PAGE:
Reduce Trash and Use Less Paper Products

“Wait a minute… where did the forest go?”

This was the question I posed to Matt as we viewed large breaks in the forest during our recent fall color tour in the upper peninsula of Michigan. His explanation about logging (and the bare spots in the landscape) reminded me that living without dependence on paper products is a more sustainable way of life… and easier than you might think! Check out my rant on the side of the road as I considered this thought.

I bought my last roll of paper towel about three years ago after a challenge from Matt to stop using them. It wasn’t an instant transition to washable ragsmicrofiber cloths, and sponges. In fact, I kept hidden rolls of paper towel around the house for a few months because I didn’t think it was possible to go completely without this clean, white, easily disposable companion! The ban on paper towels was just the beginning for us, leading to a host of other reusable products making their way into our lives.

Alternatives to paper products

Paper towel

In the kitchen we use dish towels, microfiber cloths, sponges, and hand-knitted washrags (learn how to make your own here). For cleaning and other dirty jobs around the house we use microfiber cloths, cellulose sponge cloths, old t-shirts cut into rags, socks that are beyond repair, and washcloths that are no longer making the cut in the bathroom. These all end up getting laundered and reused.

It feels very fancy and fun to use cloth napkins at every meal! We had a drawer full of cloth napkins that were only being used a few times a year until we stopped buying paper napkins. Cloth napkins last a long time, are more absorbent than their paper counterpart, and won’t shred when you’re wiping that red spaghetti sauce off your face. Hint: Many times you are only blotting your face or wiping crumbs from your fingers, so you don’t have to wash them after every single use. We keep our napkins at our respective spots at the table and family members are responsible for throwing napkins into the laundry when they need a fresh one. Guests always get a fresh one. :)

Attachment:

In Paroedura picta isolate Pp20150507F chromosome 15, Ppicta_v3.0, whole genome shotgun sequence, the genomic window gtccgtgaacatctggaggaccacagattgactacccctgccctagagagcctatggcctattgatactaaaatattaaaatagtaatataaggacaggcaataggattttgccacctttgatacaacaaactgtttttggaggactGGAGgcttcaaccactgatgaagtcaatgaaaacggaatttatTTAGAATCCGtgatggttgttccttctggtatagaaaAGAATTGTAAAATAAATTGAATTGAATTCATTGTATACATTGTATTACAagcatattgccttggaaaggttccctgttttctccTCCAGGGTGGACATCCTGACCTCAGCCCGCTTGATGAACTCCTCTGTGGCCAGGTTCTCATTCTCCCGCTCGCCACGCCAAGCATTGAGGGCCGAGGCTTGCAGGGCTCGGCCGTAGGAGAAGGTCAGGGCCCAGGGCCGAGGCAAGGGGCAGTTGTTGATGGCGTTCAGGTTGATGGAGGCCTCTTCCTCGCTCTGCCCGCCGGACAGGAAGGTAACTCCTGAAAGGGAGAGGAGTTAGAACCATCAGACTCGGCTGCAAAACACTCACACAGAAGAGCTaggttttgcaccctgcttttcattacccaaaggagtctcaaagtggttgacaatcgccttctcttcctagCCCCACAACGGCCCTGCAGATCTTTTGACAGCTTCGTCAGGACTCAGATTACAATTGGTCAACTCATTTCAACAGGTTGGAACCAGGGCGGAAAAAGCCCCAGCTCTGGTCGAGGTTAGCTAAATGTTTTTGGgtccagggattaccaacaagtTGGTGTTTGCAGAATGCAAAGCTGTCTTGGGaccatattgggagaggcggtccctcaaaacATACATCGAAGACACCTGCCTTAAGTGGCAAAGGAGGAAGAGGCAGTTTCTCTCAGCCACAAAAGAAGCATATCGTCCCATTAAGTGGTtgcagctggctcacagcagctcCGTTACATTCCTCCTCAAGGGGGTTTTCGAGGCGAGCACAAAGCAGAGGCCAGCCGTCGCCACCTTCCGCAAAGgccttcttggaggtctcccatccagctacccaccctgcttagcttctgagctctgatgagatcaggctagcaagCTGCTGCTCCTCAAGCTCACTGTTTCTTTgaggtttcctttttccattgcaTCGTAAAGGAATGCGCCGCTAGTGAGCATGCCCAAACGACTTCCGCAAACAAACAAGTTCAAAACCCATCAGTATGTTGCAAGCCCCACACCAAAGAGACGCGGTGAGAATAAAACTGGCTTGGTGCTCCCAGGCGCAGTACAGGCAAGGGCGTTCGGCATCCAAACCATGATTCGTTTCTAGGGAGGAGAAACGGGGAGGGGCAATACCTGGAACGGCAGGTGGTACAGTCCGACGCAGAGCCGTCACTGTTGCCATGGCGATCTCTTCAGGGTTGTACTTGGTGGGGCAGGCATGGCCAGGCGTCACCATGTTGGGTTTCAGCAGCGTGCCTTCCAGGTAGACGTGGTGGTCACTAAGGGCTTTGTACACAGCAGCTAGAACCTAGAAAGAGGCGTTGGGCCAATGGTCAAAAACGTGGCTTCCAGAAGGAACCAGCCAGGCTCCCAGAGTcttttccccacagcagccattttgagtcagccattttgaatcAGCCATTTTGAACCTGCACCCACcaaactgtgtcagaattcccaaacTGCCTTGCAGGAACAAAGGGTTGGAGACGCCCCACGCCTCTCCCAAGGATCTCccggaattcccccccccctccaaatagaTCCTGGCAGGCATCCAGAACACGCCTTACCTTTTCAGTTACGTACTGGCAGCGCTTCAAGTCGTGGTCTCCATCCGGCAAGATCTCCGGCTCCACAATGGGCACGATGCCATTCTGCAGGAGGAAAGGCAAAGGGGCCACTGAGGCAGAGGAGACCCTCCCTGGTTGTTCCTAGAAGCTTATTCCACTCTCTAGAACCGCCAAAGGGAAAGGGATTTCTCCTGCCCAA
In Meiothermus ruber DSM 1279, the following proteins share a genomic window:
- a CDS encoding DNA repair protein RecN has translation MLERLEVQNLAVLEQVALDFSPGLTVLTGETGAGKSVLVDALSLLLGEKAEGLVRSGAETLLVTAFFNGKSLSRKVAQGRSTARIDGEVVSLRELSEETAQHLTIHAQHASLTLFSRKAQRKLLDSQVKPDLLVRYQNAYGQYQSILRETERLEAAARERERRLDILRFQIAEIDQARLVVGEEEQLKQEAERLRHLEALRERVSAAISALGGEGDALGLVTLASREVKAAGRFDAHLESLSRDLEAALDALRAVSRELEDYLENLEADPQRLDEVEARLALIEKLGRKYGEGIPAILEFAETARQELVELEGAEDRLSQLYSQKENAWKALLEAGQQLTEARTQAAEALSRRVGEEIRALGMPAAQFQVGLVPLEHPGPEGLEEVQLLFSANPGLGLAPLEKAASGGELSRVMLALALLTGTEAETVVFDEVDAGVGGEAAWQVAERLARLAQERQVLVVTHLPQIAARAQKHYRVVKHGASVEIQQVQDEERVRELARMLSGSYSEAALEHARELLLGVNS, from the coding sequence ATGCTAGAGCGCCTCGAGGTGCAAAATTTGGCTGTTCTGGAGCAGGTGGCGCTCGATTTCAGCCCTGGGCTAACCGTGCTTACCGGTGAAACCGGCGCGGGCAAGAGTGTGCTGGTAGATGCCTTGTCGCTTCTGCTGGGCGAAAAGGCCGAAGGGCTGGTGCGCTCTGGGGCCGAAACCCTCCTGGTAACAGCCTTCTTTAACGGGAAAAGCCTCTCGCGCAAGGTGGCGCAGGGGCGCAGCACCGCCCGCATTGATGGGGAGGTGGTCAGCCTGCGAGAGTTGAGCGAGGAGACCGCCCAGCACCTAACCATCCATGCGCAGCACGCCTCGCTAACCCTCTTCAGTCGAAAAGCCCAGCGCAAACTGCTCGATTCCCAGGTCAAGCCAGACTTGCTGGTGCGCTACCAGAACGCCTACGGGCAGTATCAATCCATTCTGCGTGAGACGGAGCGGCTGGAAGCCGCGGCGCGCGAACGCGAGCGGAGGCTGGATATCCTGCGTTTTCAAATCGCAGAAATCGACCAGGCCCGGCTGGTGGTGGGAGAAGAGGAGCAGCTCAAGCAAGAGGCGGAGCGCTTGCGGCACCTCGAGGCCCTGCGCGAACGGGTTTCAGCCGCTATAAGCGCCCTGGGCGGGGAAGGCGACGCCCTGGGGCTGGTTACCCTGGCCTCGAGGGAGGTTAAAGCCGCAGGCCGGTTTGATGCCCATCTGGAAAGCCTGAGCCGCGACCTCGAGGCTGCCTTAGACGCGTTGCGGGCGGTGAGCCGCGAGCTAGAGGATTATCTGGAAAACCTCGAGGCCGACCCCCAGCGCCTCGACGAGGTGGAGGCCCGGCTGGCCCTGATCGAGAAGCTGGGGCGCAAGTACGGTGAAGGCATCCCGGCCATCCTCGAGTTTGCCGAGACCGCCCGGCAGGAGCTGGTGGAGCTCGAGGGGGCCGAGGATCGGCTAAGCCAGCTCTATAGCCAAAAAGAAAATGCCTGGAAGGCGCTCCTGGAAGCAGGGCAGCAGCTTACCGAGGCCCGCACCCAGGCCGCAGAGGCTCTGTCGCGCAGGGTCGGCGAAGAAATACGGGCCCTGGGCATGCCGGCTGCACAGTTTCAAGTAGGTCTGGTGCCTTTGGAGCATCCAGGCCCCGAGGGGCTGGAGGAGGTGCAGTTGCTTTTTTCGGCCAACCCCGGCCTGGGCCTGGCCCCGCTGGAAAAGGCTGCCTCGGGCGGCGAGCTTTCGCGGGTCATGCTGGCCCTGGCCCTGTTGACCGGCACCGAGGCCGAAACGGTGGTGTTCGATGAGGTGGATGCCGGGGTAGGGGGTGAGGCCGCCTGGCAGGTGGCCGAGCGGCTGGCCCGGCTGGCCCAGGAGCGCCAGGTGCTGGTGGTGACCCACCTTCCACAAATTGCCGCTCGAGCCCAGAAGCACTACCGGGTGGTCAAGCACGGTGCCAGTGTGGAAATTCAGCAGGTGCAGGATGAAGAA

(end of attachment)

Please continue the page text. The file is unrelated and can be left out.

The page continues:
When Matt started using handkerchiefs I thought it was disgusting! However, I became a believer after one extremely drippy-nosed cold. They won’t leave your nose raw, and they hardly take up any space in the laundry. We still keep tissues out for guests, but haven’t purchased any in over a year.

Paper plates

I’m irritated at the price of paper plates and would rather spend a few minutes washing real dishes or loading the dishwasher than throwing money away buying these.

Coffee filters

Reusable coffee filters can be purchased for most coffee makers. We found one a few years ago and no longer need room in our cupboards, our grocery budget, or our trash for disposable filters.

Brown paper bags

Instead of “brown bagging” my lunch, I opt for a sturdy, cute, reusable lunch bag/tote. These can last for a few years if taken care of, protect your PB&J better than the brown bag, and usually keep things at a more desirable temperature.

Paperless and happy

Not only are we saving TONS of money in our grocery budget by using these paperless alternatives, we’re also loving that we no longer rely on products once viewed as necessities. After making the switch, we could never go back to the throw-away mindset we used to have.

Now when I stumble upon one of my leftover stashes of paper towel from three years ago, it’s like seeing an estranged friend. We had a good time while it lasted, but the relationship has definitely run its course.

Are there any paper products from my list you could live without? Challenge yourself and see the difference it makes in your budget, your beliefs about consumerism, and the amount of trash you have at the end of the week!

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